Until I couldn’t find the camera charger. I checked every outlet in the house, every shelf, and un-used purse. I hoped it might be at my sister’s, I hoped it might magically be at my internship on Friday. I searched some more. By Friday evening I knew I needed to cut my losses and pack my things, but I waited too long. My packing was haphazard. Paul had to witness my obsession and my shame spiral, and still get me to the plane on time. It was too late to buy a replacement charger. I borrowed a camera from a friend–but instead of being comforted by this, picking it up on the way to the airport brought an irrational lump of anxiety to my chest. Then, arriving at the airport I realized, with a sinking sensation—I had left my sunglasses behind. I have light eyes, and am rather blind as a bat in the sun without a really good pair of sunglasses.

Surveying my domino-fall of bad decisions, and I felt a terrible sense of loss, regret, self-loathing, I felt keenly the cost of replacing lost items, then my lack of money, then my late stage in life for lacking money. Soon I was contemplating my grey hairs, and dissipating youth, my mother’s questionable health, my inability to provide for her as I’d like to do. In the car I was fighting back tears as Paul looked at me and wondered why I was being so crazy.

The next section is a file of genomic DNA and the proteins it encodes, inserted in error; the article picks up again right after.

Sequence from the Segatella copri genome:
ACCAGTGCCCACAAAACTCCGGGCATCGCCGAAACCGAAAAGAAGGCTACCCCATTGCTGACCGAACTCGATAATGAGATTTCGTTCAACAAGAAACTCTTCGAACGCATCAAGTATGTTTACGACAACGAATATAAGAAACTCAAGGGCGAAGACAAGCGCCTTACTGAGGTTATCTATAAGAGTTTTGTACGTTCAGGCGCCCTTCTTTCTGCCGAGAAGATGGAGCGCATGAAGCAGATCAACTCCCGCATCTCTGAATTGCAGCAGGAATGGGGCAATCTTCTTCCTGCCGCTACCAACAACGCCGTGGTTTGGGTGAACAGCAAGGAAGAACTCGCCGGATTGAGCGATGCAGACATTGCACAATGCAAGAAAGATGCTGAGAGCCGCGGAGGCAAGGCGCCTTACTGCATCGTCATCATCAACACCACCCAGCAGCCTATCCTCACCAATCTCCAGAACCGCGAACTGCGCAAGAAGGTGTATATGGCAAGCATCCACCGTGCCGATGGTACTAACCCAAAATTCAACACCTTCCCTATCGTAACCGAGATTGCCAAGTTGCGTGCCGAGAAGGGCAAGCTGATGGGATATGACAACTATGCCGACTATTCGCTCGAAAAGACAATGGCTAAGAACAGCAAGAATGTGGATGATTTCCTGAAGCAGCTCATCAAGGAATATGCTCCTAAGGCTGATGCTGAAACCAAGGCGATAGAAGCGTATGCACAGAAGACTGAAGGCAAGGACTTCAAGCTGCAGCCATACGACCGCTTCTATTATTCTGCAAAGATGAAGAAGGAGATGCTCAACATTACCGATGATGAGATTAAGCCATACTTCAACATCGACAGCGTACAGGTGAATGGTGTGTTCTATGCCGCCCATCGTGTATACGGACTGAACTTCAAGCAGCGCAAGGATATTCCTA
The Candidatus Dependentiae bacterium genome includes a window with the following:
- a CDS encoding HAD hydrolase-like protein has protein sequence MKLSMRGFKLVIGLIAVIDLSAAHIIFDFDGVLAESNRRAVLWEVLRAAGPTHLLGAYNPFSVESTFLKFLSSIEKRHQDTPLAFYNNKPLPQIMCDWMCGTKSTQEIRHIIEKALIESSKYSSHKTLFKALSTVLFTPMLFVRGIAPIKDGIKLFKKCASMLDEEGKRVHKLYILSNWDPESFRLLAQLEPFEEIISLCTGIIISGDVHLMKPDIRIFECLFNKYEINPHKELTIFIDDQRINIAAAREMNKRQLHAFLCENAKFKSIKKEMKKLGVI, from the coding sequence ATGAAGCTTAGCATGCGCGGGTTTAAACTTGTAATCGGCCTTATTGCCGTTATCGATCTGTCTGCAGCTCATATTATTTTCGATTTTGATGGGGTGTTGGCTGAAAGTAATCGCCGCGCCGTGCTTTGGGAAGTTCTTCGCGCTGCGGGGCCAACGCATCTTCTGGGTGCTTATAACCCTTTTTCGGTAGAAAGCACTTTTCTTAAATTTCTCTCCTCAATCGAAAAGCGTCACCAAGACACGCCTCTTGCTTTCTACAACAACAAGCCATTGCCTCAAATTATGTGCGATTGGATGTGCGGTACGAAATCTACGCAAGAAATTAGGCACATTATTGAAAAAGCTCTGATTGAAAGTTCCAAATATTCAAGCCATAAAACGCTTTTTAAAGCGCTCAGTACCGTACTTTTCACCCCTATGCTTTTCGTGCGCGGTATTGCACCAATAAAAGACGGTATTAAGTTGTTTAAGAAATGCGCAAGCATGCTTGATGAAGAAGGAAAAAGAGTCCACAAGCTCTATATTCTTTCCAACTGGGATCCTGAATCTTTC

And as I sat in the waiting area for my flight, I too, thought, “Why am I being so crazy?”

I do not have big problems. Not even a busted hard-drive, or no money, certainly not a grave illness. I have a camera to use. I have a credit card, if I have to get new glasses, it’s not the end of the world. I could, if I had to, even squint for ten days.